How to manage Lymphoedema. A new approach using simple and effective Reflexology techniques

Managing Lymphoedema

There is no cure for lymphoedema, but it is usually possible to control the main symptoms using techniques to minimise fluid build-up and stimulate the flow of fluid through the lymphatic system.

The standard approach includes wearing compression garments, having specialised bandaging, taking good care of your skin, moving and exercising regularly, and using Manual Lymphatic Drainage (MLD) techniques.

But most sufferers do not like having to wear compression garments – they are uncomfortable and unsightly, whilst bandaging and MLD are labour intensive techniques, which take time, money and have to be repeated frequently.

However a new technique has been devised which shows great promise in the treatment and management of Lymphoedema

Reflexology Lymph Drainage (RLD)

Reflexology Lymph Drainage(RLD) is a technique developed by Sally Kay, and used by specially trained reflexologists to provide relief from symptoms of secondary lymphoedema.  Sally’s work and clinical trials focused initially on treating Breast Cancer patients. Up to 20% of breast cancer patients develop lymphoedema symptoms such as painful swelling, stiffness or difficulties with body image.

RLD mimics the effects of manual lymphatic drainage techniques and is effective in  alleviating the swelling, pain and stiffness associated with lymphoedema.

Reflexology is a complementary therapy which uses the stimulation of areas (reflexes) on the feet or hands which it is believed are related to different parts of the body.  RLD is given via the reflex points of the feet, and targets the body’s lymphatic system to promote correct drainage of lymphatic fluid.

Click here for a video demonstrating RLD

My experiences with RLD

Over the last few months I have been using RLD as part of my treatment regime for patients suffering from the effects of Lymphoedema. I am continually amazed at the dramatic effects this quick and simple technique brings about. Not only are reductions in swelling effective immediately, but the effects appear to be long lasting.

Here are a couple of examples:

Ian, a 63 year old man, diagnosed with kidney cancer and having further tumours in his upper chest area. Treatment has included surgery and radiotherapy which has led to poor lymph drainage in this area. Lymphoedema was present in his right arm, and also his legs and feet. He wore a compression sleeve on his arm, and had restricted mobility of the right arm and shoulder.
After the 1st treatment he immediately had more mobility of the shoulder and arm. His shoes, which had been tight fitting before the session, went on easily.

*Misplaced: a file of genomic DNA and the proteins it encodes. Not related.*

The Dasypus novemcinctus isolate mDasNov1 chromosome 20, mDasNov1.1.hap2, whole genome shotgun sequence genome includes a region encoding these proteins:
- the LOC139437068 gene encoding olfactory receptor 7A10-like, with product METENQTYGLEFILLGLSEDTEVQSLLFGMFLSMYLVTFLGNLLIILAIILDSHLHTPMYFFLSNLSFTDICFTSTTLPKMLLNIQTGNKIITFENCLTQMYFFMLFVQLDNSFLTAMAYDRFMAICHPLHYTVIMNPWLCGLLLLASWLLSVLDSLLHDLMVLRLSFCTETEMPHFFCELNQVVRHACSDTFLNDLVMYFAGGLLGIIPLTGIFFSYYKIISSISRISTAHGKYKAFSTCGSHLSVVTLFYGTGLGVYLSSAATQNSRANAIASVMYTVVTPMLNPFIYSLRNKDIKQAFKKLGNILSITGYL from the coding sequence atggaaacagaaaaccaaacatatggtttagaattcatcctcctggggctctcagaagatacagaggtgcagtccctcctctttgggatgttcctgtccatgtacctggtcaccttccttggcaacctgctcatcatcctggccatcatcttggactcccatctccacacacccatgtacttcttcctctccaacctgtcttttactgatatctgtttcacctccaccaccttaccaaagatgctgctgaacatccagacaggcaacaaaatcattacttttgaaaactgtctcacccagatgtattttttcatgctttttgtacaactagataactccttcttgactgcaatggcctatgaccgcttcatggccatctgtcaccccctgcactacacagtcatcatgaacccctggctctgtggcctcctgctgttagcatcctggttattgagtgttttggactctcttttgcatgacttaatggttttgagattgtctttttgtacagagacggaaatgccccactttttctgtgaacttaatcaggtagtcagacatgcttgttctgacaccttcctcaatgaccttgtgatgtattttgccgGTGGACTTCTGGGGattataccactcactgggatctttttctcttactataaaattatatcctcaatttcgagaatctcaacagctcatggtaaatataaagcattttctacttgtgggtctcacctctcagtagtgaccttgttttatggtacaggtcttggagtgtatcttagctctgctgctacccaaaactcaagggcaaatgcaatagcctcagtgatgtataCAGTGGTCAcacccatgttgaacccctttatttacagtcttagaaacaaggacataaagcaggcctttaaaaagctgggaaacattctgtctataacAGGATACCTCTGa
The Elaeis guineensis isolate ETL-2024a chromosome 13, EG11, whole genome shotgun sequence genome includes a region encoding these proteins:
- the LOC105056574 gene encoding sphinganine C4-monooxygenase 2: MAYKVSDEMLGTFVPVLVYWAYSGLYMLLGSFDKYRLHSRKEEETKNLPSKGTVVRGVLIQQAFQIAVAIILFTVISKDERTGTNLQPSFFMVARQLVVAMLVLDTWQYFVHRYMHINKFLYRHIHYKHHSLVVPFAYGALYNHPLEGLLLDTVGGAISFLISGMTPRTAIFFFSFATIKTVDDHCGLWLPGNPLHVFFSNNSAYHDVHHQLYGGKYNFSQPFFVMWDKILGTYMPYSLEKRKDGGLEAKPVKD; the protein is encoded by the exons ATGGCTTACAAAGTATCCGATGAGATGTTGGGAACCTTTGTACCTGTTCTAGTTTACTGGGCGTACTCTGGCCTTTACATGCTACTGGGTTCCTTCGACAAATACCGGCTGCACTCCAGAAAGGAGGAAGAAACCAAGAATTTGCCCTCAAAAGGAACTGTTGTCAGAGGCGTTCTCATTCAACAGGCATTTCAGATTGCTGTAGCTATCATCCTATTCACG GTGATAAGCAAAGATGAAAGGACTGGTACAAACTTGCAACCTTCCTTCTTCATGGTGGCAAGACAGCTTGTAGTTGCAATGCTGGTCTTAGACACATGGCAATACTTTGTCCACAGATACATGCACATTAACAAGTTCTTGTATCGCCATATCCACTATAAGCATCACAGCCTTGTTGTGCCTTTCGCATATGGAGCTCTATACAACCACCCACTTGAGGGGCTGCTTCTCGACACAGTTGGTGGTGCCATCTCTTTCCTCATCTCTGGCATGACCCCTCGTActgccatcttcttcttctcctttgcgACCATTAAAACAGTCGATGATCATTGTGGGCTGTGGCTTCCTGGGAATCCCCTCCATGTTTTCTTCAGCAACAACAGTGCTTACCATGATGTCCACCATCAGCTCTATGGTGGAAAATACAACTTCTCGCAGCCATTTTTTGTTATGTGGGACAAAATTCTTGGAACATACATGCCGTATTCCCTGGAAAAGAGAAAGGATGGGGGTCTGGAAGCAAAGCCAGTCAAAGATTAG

On arriving for his 2nd session Ian reported that the swelling in his legs and feet had disappeared.
Over the next few treatments Ian continued to report improvements in his arm and shoulder.
By the 5th treatment Ian reported that the swelling in his right arm had almost gone, that the mobility of his arm and shoulder had improved considerably and that he no longer had to wear his sleeve all the time.
At the 6th appointment some 3 months after we started, the lymphoedema was all but gone and Ian only had to use his sleeve on rare occasions.

Pat is an 80 year old lady, who has had extensive thoracic and abdominal surgery due to her treatment for Cancer. Her main problems were peripheral neuropathy in her feet which made walking very difficult and extensive swelling to her legs and feet. She reported that at times she could gain almost 1 stone in weight due to fluid accumulation. After just 1 treatment, Pat judged that she had regained 75% of the feeling in her feet and the swelling was greatly reduced. With regular maintenance treatments she continued to make steady progress.

What is Lymphoedema?

Lymphoedema is swelling that develops because of a build-up of fluid in the body’s tissues. This happens when the lymphatic system, which normally drains the fluid away, isn’t working properly.

The lymphatic system is a network of vessels and glands distributed throughout the body. Its major functions are helping to fight infection and drain excess fluid from tissues. Unlike the cardio-vascular system it does not have a ‘pump’ to maintain circulation, but relies on movement, gravity and pressure instead. Therefore it can easily become blocked or sluggish.

Lymphoedema develops when lymph nodes or vessels become damaged or blocked. The lymph fluid is unable to drain away leading to congestion and overload of the lymphatic system.  Fluid then builds up between the tissues and causes swelling. Surgery, injury, infection, medical treatments and lack of movement are the most common causes of lymphatic system blockage and damage.

Lymphoedema can occur in any part of the body, but is most likely to affect an arm or a leg. Other symptoms can include an aching, heavy feeling in affected body parts and difficulty moving them.